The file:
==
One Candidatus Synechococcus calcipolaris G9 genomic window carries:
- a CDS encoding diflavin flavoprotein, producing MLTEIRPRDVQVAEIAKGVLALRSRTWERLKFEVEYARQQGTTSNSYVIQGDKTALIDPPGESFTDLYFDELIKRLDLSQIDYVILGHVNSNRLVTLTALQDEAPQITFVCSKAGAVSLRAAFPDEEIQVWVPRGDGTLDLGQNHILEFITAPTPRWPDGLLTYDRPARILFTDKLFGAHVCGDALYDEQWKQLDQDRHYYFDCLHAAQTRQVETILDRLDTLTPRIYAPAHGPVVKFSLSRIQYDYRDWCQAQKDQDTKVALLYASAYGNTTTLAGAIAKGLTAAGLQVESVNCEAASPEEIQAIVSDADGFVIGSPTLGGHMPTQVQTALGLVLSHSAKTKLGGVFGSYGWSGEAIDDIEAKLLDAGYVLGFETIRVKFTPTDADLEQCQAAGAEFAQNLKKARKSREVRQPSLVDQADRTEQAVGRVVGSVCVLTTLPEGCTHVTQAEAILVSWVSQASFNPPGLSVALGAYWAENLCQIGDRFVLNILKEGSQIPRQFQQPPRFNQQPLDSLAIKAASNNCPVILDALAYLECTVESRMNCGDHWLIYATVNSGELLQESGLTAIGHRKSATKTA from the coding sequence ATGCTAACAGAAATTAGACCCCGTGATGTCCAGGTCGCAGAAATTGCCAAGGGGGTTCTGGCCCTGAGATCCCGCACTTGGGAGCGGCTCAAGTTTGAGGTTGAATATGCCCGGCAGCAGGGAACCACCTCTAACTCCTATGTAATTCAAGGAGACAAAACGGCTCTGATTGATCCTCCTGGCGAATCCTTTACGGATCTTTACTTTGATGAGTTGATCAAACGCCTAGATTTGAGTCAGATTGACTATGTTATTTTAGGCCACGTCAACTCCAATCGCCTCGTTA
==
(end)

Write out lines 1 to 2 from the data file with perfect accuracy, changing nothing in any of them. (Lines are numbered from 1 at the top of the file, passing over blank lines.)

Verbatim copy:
One Candidatus Synechococcus calcipolaris G9 genomic window carries:
- a CDS encoding diflavin flavoprotein, producing MLTEIRPRDVQVAEIAKGVLALRSRTWERLKFEVEYARQQGTTSNSYVIQGDKTALIDPPGESFTDLYFDELIKRLDLSQIDYVILGHVNSNRLVTLTALQDEAPQITFVCSKAGAVSLRAAFPDEEIQVWVPRGDGTLDLGQNHILEFITAPTPRWPDGLLTYDRPARILFTDKLFGAHVCGDALYDEQWKQLDQDRHYYFDCLHAAQTRQVETILDRLDTLTPRIYAPAHGPVVKFSLSRIQYDYRDWCQAQKDQDTKVALLYASAYGNTTTLAGAIAKGLTAAGLQVESVNCEAASPEEIQAIVSDADGFVIGSPTLGGHMPTQVQTALGLVLSHSAKTKLGGVFGSYGWSGEAIDDIEAKLLDAGYVLGFETIRVKFTPTDADLEQCQAAGAEFAQNLKKARKSREVRQPSLVDQADRTEQAVGRVVGSVCVLTTLPEGCTHVTQAEAILVSWVSQASFNPPGLSVALGAYWAENLCQIGDRFVLNILKEGSQIPRQFQQPPRFNQQPLDSLAIKAASNNCPVILDALAYLECTVESRMNCGDHWLIYATVNSGELLQESGLTAIGHRKSATKTA from the coding sequence ATGCTAACAGAAATTAGACCCCGTGATGTCCAGGTCGCAGAAATTGCCAAGGGGGTTCTGGCCCTGAGATCCCGCACTTGGGAGCGGCTCAAGTTTGAGGTTGAATATGCCCGGCAGCAGGGAACCACCTCTAACTCCTATGTAATTCAAGGAGACAAAACGGCTCTGATTGATCCTCCTGGCGAATCCTTTACGGATCTTTACTTTGATGAGTTGATCAAACGCCTAGATTTGAGTCAGATTGACTATGTTATTTTAGGCCACGTCAACTCCAATCGCCTCGTTA